Louis Brown Johnson, nicknamed Sweet Lou, is an American former Major League Baseball outfielder. Johnson's professional baseball career lasted for 17 seasons, and included eight years in the majors: parts of 1960–1962 and 1965, and then the full seasons of 1966 through 1969. He threw and batted right-handed and was listed as 5 feet 11 inches (1.80 m) tall and 170 pounds (77 kg).
Willie James Wilson is a former professional baseball player. He played 19 seasons in Major League Baseball for the Kansas City Royals, Oakland Athletics, and Chicago Cubs. He was an outfielder known for his speed and ability as an effective leadoff hitter. Wilson's career total of 668 stolen bases currently ranks him in 12th place all-time among major leaguers.
Bruce Edwin Benedict is an American former professional baseball player, coach and scout. He played 12 seasons in Major League Baseball as a catcher for the Atlanta Braves from 1978 to 1989.
Steven F. Kemp is an American former professional baseball outfielder. He played in Major League Baseball (MLB) for the Detroit Tigers, Chicago White Sox, New York Yankees, Pittsburgh Pirates, and Texas Rangers.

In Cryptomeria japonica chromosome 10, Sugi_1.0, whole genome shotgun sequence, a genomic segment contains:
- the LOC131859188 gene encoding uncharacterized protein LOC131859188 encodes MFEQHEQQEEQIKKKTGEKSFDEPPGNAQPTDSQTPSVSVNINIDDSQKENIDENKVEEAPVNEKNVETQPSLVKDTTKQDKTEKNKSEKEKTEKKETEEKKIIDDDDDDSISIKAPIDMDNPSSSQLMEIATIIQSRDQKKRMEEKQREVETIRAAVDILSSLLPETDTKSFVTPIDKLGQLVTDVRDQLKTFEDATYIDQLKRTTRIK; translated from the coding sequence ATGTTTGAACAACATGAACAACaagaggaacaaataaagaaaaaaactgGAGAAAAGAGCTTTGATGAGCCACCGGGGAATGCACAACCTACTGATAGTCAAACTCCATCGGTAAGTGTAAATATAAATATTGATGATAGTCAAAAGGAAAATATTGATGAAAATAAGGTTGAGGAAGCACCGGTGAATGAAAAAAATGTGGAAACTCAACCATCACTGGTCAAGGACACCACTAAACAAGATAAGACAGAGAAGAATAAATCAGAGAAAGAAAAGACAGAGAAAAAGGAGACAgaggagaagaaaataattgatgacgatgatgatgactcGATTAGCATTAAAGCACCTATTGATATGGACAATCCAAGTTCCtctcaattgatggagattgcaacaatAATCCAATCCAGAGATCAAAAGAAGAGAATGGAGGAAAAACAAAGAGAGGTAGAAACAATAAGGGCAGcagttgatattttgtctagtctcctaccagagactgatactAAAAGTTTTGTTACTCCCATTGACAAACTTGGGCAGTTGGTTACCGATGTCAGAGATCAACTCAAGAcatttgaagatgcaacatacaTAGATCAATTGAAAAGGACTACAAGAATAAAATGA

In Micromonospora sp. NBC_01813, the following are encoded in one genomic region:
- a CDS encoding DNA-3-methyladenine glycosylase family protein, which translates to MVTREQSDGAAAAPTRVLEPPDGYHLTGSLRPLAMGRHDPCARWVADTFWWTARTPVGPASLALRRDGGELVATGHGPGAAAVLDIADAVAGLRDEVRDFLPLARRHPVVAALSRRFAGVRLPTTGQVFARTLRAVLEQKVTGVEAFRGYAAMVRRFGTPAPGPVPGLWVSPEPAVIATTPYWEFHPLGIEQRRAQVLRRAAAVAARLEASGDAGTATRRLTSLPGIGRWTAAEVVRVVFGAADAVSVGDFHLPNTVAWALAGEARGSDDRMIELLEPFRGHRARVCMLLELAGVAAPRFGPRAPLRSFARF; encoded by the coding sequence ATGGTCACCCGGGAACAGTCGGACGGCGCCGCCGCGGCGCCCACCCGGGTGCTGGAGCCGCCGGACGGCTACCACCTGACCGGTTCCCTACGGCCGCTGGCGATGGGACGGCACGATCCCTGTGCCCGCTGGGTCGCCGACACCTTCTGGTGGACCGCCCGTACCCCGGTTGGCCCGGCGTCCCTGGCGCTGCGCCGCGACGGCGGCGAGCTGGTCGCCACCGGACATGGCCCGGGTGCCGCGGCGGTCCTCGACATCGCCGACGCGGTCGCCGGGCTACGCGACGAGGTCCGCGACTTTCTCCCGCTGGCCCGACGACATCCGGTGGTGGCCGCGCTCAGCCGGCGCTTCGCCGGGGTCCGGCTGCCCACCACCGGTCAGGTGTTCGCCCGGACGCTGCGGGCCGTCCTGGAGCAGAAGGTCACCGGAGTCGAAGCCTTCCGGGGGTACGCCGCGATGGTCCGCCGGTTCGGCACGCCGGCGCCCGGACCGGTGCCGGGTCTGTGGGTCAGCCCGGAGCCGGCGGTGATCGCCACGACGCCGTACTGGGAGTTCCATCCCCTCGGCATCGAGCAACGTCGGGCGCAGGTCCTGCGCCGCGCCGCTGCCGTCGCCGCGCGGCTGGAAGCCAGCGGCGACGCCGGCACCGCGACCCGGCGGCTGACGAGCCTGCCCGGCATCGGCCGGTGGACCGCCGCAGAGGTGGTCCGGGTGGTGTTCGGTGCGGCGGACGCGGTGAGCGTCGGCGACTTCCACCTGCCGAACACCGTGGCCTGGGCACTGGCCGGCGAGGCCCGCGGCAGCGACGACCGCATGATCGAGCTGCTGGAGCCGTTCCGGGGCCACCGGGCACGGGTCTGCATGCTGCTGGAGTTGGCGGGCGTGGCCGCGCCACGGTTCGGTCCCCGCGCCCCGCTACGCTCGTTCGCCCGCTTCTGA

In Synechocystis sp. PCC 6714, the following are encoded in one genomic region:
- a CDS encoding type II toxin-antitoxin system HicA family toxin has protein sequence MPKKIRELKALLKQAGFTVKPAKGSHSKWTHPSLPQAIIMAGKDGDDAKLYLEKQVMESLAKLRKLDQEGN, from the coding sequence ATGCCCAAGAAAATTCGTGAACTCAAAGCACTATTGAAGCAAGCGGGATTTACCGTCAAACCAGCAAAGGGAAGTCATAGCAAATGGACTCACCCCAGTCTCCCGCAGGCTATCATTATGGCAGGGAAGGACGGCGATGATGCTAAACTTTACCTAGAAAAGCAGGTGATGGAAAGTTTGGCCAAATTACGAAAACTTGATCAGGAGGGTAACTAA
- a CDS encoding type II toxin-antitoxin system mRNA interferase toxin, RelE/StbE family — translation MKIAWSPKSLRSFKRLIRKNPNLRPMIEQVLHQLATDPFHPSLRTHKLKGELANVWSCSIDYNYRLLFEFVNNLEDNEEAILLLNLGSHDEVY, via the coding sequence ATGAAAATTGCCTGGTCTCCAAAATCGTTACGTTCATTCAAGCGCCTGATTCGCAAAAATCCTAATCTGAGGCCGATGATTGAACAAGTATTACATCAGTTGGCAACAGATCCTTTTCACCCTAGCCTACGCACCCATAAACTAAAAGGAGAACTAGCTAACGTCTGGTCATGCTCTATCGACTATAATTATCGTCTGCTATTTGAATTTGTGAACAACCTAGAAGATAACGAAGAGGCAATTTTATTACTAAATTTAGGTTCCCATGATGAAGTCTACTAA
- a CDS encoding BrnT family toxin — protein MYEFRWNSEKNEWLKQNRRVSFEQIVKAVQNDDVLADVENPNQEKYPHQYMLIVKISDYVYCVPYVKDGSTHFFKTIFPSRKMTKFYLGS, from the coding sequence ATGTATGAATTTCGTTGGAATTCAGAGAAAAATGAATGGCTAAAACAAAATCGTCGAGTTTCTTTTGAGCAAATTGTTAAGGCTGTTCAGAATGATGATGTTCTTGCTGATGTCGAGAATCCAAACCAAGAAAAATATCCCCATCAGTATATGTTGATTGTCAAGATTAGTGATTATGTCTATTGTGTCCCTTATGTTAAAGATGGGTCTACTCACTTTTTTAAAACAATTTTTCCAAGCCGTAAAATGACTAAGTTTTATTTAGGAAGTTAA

Kenneth Wayne Singleton is an American former professional baseball player and current television sports commentator. He played as an outfielder and designated hitter in Major League Baseball for the New York Mets, Montreal Expos, and Baltimore Orioles.
Harry Leon "Suitcase" Simpson was an American outfielder and first baseman in Major League Baseball who played for the Cleveland Indians, Kansas City Athletics, New York Yankees, Chicago White Sox, and Pittsburgh Pirates in his eight-year career. He played in the World Series with the New York Yankees in 1957, which they lost.
Sixto Joaquin Lezcano Curras is a retired baseball player who played for 12 seasons as an outfielder in the Major Leagues between 1974 and 1985. He played for five teams in the Majors and won a Gold Glove during his career.
Dennis Martin Walling is a former Major League Baseball player. Walling played all or part of eighteen seasons in the majors, from 1975 to 1992. He played his most games as a third baseman, but also saw significant time as an outfielder and first baseman.